New Conversations around Old Photographs

New Conversations around Old Photographs

© Kedar Nani Rajkarnikar Collection / Nepal Picture Library.
In this project, BIND collaborates with photo.circle to explore the relationship between memories of the locals and the city of Kathmandu.

November 2015 could be remembered as a month in which photography took hold of the community in India and Nepal. As the Delhi Photo Festival’s engaging series of exhibitions and talks started to simmer down, many participants were already flying to Nepal, curious to discover the first edition of Photokathmandu. BIND was part of both initiatives, and was given the unique opportunity to inhabit a small room of the Patan Museum in Kathmandu, one of the original royal palaces which currently houses several sacred arts objects and traditional crafts. Here, we decided to engage with an array of old photographs collated and archived by the Nepal Picture Library, a public, virtual resource developed over the last five years by a dedicated team of practitioners.

BIND’s intervention was manifested in the form of an unconventional photo studio where selected archival photographs were projected as backdrops. We presented a pre-selected collection of images and suggested the visitors to make a personal selection against which a portrait could be taken. The images were truly varied: an aerial shot of Kathmandu, the rooftop of an old house, Patan Durbar Square, Birgunj Ghantaghar (Clock Tower), a rural landscape, a monastery with monks, a tree at Lumbini, a boat on the Bagmati river, and many other vistas, events and situations.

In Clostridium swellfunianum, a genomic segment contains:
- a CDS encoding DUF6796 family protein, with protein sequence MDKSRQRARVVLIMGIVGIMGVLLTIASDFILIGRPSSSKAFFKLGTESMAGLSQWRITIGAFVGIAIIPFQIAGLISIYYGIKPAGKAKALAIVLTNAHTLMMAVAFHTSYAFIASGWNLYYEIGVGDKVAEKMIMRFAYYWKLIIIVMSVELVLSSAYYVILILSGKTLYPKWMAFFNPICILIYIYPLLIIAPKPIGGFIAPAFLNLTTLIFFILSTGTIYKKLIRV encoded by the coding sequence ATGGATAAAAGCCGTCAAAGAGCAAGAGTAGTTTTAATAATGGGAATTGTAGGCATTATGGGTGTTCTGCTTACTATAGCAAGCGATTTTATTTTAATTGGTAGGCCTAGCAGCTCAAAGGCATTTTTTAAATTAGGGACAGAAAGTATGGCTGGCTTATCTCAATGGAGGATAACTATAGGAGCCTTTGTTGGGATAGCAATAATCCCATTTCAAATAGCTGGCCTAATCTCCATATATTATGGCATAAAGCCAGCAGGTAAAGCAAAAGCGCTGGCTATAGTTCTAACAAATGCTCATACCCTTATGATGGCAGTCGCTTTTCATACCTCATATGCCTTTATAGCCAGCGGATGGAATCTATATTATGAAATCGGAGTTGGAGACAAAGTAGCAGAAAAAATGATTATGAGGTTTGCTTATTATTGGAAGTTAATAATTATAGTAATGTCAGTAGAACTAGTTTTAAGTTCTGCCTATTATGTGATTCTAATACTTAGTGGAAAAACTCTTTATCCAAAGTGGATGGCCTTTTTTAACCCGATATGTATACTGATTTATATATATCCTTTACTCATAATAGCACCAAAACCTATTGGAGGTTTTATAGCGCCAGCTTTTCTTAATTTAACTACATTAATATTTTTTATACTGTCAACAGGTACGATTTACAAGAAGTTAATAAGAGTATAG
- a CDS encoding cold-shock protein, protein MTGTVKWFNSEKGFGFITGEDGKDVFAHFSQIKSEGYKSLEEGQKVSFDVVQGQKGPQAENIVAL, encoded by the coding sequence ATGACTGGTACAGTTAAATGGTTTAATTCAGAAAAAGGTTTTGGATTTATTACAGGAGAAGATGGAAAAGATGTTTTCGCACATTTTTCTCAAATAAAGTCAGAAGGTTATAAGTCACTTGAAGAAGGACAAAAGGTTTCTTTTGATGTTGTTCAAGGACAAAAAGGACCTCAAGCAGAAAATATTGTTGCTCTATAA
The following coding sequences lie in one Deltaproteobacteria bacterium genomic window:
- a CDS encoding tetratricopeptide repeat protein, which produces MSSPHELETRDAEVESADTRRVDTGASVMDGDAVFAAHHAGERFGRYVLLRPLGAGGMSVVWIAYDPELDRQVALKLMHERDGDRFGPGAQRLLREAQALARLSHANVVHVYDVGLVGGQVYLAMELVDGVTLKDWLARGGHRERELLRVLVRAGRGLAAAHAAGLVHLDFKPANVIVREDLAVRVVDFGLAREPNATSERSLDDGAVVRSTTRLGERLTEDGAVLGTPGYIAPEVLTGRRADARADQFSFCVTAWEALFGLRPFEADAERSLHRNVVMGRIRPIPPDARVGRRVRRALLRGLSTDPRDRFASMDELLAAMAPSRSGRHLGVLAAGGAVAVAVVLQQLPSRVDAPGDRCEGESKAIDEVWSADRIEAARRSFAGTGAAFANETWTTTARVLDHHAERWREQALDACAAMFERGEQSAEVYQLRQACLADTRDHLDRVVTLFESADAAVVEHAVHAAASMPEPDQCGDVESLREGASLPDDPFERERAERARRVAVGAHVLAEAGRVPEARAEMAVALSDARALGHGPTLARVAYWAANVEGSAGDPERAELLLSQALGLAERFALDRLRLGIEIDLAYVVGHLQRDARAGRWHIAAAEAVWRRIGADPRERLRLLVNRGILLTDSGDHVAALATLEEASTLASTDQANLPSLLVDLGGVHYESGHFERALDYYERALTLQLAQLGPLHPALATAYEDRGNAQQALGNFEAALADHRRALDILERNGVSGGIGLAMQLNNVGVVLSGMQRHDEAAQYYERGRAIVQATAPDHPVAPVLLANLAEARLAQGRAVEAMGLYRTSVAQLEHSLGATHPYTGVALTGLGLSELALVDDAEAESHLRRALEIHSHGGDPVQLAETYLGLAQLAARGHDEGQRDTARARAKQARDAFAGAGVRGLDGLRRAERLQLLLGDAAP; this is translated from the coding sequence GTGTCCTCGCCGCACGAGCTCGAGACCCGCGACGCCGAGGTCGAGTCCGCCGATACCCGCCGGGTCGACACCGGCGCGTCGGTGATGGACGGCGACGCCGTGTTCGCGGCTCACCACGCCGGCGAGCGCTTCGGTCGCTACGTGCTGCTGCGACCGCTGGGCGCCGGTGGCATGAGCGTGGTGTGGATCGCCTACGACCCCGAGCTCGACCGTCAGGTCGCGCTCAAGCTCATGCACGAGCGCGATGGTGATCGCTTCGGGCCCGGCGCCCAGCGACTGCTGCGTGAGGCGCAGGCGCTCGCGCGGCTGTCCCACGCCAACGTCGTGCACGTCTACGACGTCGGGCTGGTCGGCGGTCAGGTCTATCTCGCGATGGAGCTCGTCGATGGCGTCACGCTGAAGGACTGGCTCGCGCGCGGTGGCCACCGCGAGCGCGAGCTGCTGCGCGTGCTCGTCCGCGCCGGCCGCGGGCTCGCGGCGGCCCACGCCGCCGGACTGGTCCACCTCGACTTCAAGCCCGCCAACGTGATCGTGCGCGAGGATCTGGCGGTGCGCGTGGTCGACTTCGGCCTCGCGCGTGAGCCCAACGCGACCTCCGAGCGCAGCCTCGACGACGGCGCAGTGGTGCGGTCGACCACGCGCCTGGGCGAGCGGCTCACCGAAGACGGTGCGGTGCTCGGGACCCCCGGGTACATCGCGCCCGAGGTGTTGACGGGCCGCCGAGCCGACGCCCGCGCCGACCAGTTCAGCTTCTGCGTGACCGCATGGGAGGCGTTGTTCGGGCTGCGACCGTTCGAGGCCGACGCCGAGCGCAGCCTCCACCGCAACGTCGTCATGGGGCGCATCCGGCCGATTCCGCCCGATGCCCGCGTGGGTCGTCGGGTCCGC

We subsequently asked them a series of biographical and interpretive questions: Why did you choose this image? What does this image remind you of? Does this image revive a personal memory?

In this project, BIND collaborates with photo.circle to explore the relationship between memories of the locals and the city of Kathmandu. While Nepal Picture Library strives to document an inclusive history of the Nepali people by encouraging individuals and families to contribute their photographs and stories to the archive, BIND intends to add a layer of reverie and fantasy to these stories by asking strangers to respond to the images and to start a conversation with them.

© Mukunda Bahadur Shrestha Collection / Nepal Picture Library.
“This is the area nearest to my house, Vasantpur and I have been visiting this area since I was a kid, I have seen it change and I liked walking around the small alleys.
 
The area has changed, now there are tourists, people from different parts of Nepal, its more crowded now. The landscape has changed, old houses are gone, new concrete buildings have come up. I miss walking in the dark alleys and I miss going there with my friends. Some alleys are not there anymore because the new concrete buildings have come up.”

© Mukunda Bahadur Shrestha Collection / Nepal Picture Library.

The image is taken from Dharahara also known as Bhimsen Tower, which was destroyed by the April Earthquake. The photograph shows the Kathmandu Durbar Square and surrounding. We don’t have the exact date of the photographs but we believe the image was taken in the 70s. Source: Nepal Picture Library.